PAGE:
1. Follow your passion. We all remember sitting through classes that bored us to tears. Invariably we did poorly in those subjects. There may be some basics you need to know for the specific demands of your work. Nail those. Then turn to what turns you on. Follow your natural curiosity. Obviously, this can’t be the extinct birds of Borneo? Or can it? If some subject or endeavor really stimulates you, it may well contain nuggets of applicable, actionable wisdom. Make a list of what excites you. Find online communities of like-minded people. And watch the sparks fly and the learning start.
  1. Put first things second. Once you’ve got the learning bug and know where to go to find your fix, start thinking in terms of your current project. At the end of the day, delivering sustained, stellar performance is what learning is all about. Find that piece of the project that most ignites your passion, and dive into the learning pool in search of actionable knowledge, skills, and insights. Look at your current project through this learning lens. Today.
  1. Teach to learn. Teaching is an amazing learning tool. Find someone whose curiosity dovetails with yours, but where you have more knowledge and/or skills. Mentor this person. Pass on what you know. Engage. Give back. In the doing, your own know-how will be refreshed and replenished. And you will learn from your mentee. I guarantee it. His or her questions will force you to expand your knowledge, and her beginners’ minds will deliver fresh insights. You will be renewed. A variation of this is to find a peer and become learning partners. Two brains are better than one; your curiosity and hers will spark new explorations, your passionate exchanges will strengthen you both.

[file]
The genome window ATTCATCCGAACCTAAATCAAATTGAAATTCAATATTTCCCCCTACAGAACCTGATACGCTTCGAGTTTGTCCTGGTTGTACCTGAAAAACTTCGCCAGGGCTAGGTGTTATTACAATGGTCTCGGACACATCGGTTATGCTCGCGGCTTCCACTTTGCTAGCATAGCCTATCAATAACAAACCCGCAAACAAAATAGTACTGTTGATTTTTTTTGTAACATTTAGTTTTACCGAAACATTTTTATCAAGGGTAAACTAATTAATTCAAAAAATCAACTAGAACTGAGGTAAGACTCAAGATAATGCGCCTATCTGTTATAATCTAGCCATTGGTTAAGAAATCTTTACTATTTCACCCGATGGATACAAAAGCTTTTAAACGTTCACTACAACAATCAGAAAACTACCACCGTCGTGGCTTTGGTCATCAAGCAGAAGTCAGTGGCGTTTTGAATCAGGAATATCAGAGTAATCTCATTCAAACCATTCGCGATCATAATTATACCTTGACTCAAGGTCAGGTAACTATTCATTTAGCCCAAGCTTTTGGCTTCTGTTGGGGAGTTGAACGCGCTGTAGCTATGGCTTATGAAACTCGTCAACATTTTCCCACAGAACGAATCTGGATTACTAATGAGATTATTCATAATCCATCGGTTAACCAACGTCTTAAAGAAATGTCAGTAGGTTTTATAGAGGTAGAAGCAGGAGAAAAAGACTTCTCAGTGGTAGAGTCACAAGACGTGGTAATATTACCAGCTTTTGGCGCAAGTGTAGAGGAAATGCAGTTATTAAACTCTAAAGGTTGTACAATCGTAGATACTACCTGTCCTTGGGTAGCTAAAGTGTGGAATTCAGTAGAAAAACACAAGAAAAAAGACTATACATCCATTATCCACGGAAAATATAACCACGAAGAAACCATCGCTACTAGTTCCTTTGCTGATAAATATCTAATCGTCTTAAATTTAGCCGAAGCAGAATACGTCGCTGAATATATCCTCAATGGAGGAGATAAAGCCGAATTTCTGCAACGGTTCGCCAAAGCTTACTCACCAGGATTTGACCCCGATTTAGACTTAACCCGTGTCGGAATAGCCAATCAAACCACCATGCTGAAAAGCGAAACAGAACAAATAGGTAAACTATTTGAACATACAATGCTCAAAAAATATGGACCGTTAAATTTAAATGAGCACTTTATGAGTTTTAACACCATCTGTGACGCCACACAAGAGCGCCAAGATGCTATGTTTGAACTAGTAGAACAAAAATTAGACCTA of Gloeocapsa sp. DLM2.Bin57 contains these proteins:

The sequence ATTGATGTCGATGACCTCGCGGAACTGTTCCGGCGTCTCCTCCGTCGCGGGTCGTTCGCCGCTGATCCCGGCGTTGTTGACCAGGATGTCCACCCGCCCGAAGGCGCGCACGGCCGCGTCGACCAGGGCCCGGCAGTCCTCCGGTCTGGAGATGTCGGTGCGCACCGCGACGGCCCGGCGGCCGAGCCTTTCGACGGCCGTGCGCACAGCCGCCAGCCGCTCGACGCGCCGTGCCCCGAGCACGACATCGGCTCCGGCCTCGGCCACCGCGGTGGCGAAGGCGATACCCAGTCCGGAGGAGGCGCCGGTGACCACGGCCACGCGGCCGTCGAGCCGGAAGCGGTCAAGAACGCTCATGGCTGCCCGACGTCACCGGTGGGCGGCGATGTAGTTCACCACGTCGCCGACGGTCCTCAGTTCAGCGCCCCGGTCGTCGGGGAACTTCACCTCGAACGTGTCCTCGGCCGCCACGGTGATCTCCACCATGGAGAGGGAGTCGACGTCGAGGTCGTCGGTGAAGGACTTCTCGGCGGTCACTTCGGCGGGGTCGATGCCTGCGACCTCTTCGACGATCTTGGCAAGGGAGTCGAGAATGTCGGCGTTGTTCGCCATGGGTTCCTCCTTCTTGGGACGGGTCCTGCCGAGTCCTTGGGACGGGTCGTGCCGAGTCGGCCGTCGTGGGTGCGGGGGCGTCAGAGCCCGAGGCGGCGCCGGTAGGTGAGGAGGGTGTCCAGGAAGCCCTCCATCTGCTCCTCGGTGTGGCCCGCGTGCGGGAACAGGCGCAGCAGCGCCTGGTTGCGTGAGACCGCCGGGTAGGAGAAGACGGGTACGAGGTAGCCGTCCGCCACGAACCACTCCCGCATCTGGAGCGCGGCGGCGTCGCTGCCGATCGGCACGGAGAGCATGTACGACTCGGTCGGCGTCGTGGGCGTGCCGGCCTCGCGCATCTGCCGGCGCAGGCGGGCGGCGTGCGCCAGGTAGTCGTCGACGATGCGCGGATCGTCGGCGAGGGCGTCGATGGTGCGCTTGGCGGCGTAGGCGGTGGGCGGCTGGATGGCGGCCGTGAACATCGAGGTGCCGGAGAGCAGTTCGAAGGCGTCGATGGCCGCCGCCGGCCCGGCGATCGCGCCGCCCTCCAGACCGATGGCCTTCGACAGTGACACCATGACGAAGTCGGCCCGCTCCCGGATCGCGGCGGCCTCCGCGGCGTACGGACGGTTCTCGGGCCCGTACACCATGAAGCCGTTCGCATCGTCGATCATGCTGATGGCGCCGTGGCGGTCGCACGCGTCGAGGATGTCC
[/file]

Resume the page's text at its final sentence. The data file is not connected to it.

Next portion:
Lifelong learning used to be a cozy catchphrase popular in retirement communities aiming at the PBS/NPR demographic. No more. Today, it is an imperative for a sustained, successful, fulfilling career. And that’s the most important lesson of all. Every single generation. Every one of us.